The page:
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Causes and Treatment of Scalp Acne

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Scalp acne is not the most noticeable problem unless you have very short hair, so it sometimes goes overlooked. For those dealing with scalp acne, however, the problem can be annoying, painful, and often lead to hair loss. These are the common causes and treatments for scalp acne. Of course, as with any medical condition, consult your doctor before undertaking any treatment. Just had to throw that in because it makes our lawyers happy.

Scalp acne occurs when the pores become clogged with dirt and oil. This causes the follicle to swell up and, possibly, become infected with bacteria if the clog is not cleared. The blockage can be caused by overactive sebaceous glands (sometimes as a result of poor diet, hormonal imbalance, stress, or heredity) or by surface debris (often caused by poor hygiene or excessive use of oily styling products). Because hair can help trap dirt and oil next to the scalp, treating this form of acne can be a bit more of a challenge.

To help reduce scalp acne, I recommend shampooing more frequently using a mild shampoo. This will help remove dirt and oil from the scalp. My favorite shampoo for the task is Menscience Daily Shampoo which contains salicylic acid -- this ingredient helps shed dead skin and deep cleans the scalp. The Menscience product is also free of dyes and perfumes.

Of course, you can also treat scalp acne with most any over-the-counter acne product on the market, although you may want to avoid products containing benzoyl peroxide as they can lead to bleaching or discoloration of the hair. I have recommended Clean & Clear Advantage Oil Free Moisturizer (available at supermarkets and drug stores) to many of my clients who have used it with good results. The product is a light moisturizer containing salicylic acid and is especial good if you have short hair. I use the product in the summer when I tend to break out a bit on the back of my neck and it doubles as my styling product. It's free of peroxide, so you don't have to worry about bleaching. When using topical creams, I've found it's much more convenient to maintain a very short hairstyle as well.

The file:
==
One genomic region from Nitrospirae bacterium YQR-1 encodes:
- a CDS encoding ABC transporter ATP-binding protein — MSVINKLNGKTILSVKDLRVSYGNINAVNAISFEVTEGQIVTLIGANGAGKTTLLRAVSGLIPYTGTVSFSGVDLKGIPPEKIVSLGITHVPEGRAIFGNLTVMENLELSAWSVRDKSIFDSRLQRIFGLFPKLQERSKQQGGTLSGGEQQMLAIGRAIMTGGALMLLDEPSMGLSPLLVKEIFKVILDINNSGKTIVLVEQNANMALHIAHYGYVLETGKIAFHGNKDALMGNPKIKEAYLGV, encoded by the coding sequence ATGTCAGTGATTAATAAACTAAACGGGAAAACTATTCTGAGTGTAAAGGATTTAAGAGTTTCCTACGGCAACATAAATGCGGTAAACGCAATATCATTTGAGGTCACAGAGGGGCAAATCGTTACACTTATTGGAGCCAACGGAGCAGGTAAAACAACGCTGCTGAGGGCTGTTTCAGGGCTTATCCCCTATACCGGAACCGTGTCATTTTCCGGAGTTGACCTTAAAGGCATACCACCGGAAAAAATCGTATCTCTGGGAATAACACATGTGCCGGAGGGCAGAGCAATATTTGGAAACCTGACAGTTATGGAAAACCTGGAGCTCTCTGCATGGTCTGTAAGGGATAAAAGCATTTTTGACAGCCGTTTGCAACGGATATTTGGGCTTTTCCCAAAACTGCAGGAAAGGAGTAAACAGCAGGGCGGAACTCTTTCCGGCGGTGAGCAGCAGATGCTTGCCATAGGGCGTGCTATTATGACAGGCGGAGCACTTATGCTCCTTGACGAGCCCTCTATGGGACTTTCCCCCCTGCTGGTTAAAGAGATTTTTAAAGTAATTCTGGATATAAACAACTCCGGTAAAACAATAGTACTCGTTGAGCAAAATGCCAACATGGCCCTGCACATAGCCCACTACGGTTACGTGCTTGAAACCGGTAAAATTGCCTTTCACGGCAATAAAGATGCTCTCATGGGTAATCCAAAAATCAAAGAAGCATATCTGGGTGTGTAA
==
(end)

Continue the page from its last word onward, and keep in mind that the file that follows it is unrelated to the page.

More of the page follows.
Another good idea is to avoid using oily styling products -- opt for products that are light and petroleum free. A quality, light hold gel is a good option. Of course, whichever styling product you use, make sure to wash it from your hair each day before you hit the sack. This will help remove excessive product, dirt, and oil which can clog the pores.

By using the right shampoo and moisturizer, keeping your scalp clean, cutting back on oily styling products, and reducing your stress level, you should be able to dramatically reduce scalp acne. For those with more sever cases, your dermatologist can provide you with additional information and stronger oral or topical medications to help get the problem under control.

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